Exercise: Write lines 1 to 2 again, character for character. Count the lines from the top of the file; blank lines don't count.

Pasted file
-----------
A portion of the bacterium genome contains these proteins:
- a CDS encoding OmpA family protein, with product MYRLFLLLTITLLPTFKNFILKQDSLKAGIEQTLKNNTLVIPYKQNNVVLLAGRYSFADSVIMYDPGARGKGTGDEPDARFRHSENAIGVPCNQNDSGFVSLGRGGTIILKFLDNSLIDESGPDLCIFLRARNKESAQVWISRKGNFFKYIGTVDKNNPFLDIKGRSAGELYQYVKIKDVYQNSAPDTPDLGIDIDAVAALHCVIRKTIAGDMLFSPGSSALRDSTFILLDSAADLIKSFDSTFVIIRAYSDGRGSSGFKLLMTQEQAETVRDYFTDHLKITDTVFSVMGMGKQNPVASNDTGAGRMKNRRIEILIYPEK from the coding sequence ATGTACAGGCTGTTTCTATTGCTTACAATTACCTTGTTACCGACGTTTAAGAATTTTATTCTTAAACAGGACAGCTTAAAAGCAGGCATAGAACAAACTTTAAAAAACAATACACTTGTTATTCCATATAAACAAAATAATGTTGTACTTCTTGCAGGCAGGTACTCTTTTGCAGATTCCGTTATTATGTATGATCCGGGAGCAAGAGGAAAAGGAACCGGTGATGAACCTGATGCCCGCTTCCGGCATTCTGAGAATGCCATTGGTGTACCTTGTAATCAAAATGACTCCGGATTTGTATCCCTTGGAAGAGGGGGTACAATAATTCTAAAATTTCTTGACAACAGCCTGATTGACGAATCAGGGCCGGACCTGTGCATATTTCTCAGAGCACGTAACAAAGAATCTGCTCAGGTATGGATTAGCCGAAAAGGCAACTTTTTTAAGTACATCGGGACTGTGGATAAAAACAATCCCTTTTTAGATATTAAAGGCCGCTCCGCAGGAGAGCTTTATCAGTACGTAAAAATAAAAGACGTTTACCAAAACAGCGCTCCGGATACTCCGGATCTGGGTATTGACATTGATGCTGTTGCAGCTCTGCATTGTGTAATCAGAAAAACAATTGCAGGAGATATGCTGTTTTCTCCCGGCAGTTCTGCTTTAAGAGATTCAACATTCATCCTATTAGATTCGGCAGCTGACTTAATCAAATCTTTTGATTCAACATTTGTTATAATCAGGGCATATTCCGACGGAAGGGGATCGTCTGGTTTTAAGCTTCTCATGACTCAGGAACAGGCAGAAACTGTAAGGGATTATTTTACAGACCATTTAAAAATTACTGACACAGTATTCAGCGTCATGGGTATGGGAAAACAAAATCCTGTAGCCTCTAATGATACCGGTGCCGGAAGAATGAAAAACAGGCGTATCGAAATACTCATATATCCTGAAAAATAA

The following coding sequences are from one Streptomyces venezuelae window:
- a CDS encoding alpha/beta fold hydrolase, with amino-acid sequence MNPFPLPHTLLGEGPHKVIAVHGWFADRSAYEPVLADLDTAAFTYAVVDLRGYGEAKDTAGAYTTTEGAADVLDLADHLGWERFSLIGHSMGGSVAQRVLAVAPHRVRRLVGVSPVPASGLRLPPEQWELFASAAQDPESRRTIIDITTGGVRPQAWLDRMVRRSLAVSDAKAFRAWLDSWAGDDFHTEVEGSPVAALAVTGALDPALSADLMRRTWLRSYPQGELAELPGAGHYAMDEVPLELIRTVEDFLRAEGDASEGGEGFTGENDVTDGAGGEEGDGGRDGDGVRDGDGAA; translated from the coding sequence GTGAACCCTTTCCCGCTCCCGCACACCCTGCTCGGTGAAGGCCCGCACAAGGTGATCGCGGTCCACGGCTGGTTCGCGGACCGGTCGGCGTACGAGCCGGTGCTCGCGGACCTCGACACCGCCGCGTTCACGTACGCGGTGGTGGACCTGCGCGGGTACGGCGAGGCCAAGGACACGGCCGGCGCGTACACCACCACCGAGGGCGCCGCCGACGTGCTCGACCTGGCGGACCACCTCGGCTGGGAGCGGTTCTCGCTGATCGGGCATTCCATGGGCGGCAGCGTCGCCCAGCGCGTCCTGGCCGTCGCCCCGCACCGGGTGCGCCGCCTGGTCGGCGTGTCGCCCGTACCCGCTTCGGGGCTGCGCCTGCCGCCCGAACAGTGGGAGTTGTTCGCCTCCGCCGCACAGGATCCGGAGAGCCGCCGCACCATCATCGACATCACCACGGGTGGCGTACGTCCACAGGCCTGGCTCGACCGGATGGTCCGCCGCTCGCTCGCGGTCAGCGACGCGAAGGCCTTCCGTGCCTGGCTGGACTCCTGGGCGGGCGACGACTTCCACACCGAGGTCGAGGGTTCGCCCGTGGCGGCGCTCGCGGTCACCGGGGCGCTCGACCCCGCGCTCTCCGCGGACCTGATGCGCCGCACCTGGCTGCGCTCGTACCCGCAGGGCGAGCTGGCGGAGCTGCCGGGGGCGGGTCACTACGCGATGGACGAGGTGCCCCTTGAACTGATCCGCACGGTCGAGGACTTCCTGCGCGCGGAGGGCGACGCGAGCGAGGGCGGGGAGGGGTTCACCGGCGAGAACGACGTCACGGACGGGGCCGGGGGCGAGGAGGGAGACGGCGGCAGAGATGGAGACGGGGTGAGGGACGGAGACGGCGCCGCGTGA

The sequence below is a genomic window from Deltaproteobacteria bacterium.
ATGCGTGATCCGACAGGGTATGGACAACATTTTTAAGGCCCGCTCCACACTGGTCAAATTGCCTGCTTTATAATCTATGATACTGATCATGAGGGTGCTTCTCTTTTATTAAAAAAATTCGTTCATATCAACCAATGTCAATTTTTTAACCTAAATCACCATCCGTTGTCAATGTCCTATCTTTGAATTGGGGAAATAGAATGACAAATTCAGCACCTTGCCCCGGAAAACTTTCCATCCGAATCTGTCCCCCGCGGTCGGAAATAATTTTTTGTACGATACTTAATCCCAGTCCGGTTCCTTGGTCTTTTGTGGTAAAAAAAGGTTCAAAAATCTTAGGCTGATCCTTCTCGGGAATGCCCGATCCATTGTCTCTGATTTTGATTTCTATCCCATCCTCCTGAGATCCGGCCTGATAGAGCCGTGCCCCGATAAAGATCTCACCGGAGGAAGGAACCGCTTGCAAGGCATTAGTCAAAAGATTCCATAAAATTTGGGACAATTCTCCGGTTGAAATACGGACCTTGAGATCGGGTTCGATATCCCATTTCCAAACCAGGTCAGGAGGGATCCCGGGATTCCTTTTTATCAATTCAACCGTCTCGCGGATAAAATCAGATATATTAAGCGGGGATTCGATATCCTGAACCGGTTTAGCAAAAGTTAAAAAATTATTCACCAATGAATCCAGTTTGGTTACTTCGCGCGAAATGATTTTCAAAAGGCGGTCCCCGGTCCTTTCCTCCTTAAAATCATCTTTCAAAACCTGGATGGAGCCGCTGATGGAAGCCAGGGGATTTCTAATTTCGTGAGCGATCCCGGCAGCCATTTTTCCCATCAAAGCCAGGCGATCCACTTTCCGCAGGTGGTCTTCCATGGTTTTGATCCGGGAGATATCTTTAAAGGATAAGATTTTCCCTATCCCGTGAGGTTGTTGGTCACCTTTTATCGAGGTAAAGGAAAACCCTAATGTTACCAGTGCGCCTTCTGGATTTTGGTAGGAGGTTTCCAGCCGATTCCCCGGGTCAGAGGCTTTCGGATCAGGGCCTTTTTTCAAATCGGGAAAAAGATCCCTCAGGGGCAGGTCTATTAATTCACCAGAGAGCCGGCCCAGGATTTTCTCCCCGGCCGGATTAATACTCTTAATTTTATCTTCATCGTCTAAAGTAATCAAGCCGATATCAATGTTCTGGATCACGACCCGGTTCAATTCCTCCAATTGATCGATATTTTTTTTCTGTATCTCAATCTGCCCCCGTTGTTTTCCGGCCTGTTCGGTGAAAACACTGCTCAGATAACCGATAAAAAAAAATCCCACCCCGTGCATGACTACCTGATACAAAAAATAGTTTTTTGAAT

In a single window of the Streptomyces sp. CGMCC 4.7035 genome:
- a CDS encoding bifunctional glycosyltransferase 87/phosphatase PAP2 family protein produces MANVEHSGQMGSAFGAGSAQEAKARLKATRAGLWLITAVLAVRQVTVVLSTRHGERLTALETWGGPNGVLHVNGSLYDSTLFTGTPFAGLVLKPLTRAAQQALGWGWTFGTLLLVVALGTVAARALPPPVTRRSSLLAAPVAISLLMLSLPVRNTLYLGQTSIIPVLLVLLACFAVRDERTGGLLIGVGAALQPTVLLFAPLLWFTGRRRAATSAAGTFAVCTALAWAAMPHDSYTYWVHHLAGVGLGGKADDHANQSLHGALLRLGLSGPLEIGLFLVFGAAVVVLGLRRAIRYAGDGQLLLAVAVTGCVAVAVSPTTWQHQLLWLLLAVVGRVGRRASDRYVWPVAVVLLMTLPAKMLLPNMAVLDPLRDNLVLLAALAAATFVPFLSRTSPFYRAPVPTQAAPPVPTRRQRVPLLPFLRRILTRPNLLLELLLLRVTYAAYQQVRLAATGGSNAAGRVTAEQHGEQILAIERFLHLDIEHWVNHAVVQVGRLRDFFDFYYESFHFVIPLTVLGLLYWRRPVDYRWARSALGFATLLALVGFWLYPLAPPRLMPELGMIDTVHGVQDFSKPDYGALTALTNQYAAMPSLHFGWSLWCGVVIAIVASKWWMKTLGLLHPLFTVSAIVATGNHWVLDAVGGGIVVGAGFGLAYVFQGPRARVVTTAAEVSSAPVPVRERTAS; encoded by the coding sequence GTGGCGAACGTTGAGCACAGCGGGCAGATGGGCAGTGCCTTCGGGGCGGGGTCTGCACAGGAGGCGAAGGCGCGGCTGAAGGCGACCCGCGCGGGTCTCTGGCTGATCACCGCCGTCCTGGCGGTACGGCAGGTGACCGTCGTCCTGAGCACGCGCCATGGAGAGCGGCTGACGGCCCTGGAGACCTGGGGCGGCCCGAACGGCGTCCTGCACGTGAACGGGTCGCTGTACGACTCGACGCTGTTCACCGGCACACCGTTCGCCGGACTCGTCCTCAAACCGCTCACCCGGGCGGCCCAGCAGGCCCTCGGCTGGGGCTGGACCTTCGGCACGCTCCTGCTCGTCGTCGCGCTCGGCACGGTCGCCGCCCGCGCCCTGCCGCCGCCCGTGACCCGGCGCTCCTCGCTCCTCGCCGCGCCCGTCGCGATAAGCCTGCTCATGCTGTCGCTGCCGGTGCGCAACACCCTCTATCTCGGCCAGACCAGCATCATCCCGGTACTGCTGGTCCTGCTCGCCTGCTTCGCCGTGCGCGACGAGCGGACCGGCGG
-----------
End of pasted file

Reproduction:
A portion of the bacterium genome contains these proteins:
- a CDS encoding OmpA family protein, with product MYRLFLLLTITLLPTFKNFILKQDSLKAGIEQTLKNNTLVIPYKQNNVVLLAGRYSFADSVIMYDPGARGKGTGDEPDARFRHSENAIGVPCNQNDSGFVSLGRGGTIILKFLDNSLIDESGPDLCIFLRARNKESAQVWISRKGNFFKYIGTVDKNNPFLDIKGRSAGELYQYVKIKDVYQNSAPDTPDLGIDIDAVAALHCVIRKTIAGDMLFSPGSSALRDSTFILLDSAADLIKSFDSTFVIIRAYSDGRGSSGFKLLMTQEQAETVRDYFTDHLKITDTVFSVMGMGKQNPVASNDTGAGRMKNRRIEILIYPEK from the coding sequence ATGTACAGGCTGTTTCTATTGCTTACAATTACCTTGTTACCGACGTTTAAGAATTTTATTCTTAAACAGGACAGCTTAAAAGCAGGCATAGAACAAACTTTAAAAAACAATACACTTGTTATTCCATATAAACAAAATAATGTTGTACTTCTTGCAGGCAGGTACTCTTTTGCAGATTCCGTTATTATGTATGATCCGGGAGCAAGAGGAAAAGGAACCGGTGATGAACCTGATGCCCGCTTCCGGCATTCTGAGAATGCCATTGGTGTACCTTGTAATCAAAATGACTCCGGATTTGTATCCCTTGGAAGAGGGGGTACAATAATTCTAAAATTTCTTGACAACAGCCTGATTGACGAATCAGGGCCGGACCTGTGCATATTTCTCAGAGCACGTAACAAAGAATCTGCTCAGGTATGGATTAGCCGAAAAGGCAACTTTTTTAAGTACATCGGGACTGTGGATAAAAACAATCCCTTTTTAGATATTAAAGGCCGCTCCGCAGGAGAGCTTTATCAGTACGTAAAAATAAAAGACGTTTACCAAAACAGCGCTCCGGATACTCCGGATCTGGGTATTGACATTGATGCTGTTGCAGCTCTGCATTGTGTAATCAGAAAAACAATTGCAGGAGATATGCTGTTTTCTCCCGGCAGTTCTGCTTTAAGAGATTCAACATTCATCCTATTAGATTCGGCAGCTGACTTAATCAAATCTTTTGATTCAACATTTGTTATAATCAGGGCATATTCCGACGGAAGGGGATCGTCTGGTTTTAAGCTTCTCATGACTCAGGAACAGGCAGAAACTGTAAGGGATTATTTTACAGACCATTTAAAAATTACTGACACAGTATTCAGCGTCATGGGTATGGGAAAACAAAATCCTGTAGCCTCTAATGATACCGGTGCCGGAAGAATGAAAAACAGGCGTATCGAAATACTCATATATCCTGAAAAATAA